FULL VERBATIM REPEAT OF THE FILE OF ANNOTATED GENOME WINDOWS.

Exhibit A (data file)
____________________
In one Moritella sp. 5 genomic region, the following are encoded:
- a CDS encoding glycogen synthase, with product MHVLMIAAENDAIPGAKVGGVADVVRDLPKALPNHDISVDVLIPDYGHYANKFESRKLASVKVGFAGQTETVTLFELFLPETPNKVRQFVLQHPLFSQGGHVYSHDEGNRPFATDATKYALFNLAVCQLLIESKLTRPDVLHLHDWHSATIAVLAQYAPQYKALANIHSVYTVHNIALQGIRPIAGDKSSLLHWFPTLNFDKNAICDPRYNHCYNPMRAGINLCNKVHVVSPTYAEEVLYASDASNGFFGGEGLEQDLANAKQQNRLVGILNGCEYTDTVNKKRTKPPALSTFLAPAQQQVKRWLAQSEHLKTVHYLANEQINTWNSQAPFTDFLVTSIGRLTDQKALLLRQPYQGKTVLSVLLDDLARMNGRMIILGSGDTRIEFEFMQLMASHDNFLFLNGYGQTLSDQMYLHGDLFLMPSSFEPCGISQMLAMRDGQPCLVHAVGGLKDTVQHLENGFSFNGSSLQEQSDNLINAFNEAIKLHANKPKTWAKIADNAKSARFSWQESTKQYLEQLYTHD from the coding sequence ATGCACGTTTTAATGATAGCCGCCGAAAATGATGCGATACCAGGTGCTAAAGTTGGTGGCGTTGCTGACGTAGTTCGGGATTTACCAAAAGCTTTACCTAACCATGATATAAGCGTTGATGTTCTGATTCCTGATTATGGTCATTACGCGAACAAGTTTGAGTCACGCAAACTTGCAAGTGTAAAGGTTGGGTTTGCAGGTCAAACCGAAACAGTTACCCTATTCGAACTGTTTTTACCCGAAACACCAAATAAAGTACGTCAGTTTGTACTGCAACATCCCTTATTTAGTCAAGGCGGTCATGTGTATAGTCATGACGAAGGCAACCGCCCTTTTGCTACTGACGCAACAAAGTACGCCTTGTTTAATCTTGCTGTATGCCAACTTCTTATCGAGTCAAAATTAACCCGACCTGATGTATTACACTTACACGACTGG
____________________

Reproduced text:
In one Moritella sp. 5 genomic region, the following are encoded:
- a CDS encoding glycogen synthase, with product MHVLMIAAENDAIPGAKVGGVADVVRDLPKALPNHDISVDVLIPDYGHYANKFESRKLASVKVGFAGQTETVTLFELFLPETPNKVRQFVLQHPLFSQGGHVYSHDEGNRPFATDATKYALFNLAVCQLLIESKLTRPDVLHLHDWHSATIAVLAQYAPQYKALANIHSVYTVHNIALQGIRPIAGDKSSLLHWFPTLNFDKNAICDPRYNHCYNPMRAGINLCNKVHVVSPTYAEEVLYASDASNGFFGGEGLEQDLANAKQQNRLVGILNGCEYTDTVNKKRTKPPALSTFLAPAQQQVKRWLAQSEHLKTVHYLANEQINTWNSQAPFTDFLVTSIGRLTDQKALLLRQPYQGKTVLSVLLDDLARMNGRMIILGSGDTRIEFEFMQLMASHDNFLFLNGYGQTLSDQMYLHGDLFLMPSSFEPCGISQMLAMRDGQPCLVHAVGGLKDTVQHLENGFSFNGSSLQEQSDNLINAFNEAIKLHANKPKTWAKIADNAKSARFSWQESTKQYLEQLYTHD from the coding sequence ATGCACGTTTTAATGATAGCCGCCGAAAATGATGCGATACCAGGTGCTAAAGTTGGTGGCGTTGCTGACGTAGTTCGGGATTTACCAAAAGCTTTACCTAACCATGATATAAGCGTTGATGTTCTGATTCCTGATTATGGTCATTACGCGAACAAGTTTGAGTCACGCAAACTTGCAAGTGTAAAGGTTGGGTTTGCAGGTCAAACCGAAACAGTTACCCTATTCGAACTGTTTTTACCCGAAACACCAAATAAAGTACGTCAGTTTGTACTGCAACATCCCTTATTTAGTCAAGGCGGTCATGTGTATAGTCATGACGAAGGCAACCGCCCTTTTGCTACTGACGCAACAAAGTACGCCTTGTTTAATCTTGCTGTATGCCAACTTCTTATCGAGTCAAAATTAACCCGACCTGATGTATTACACTTACACGACTGG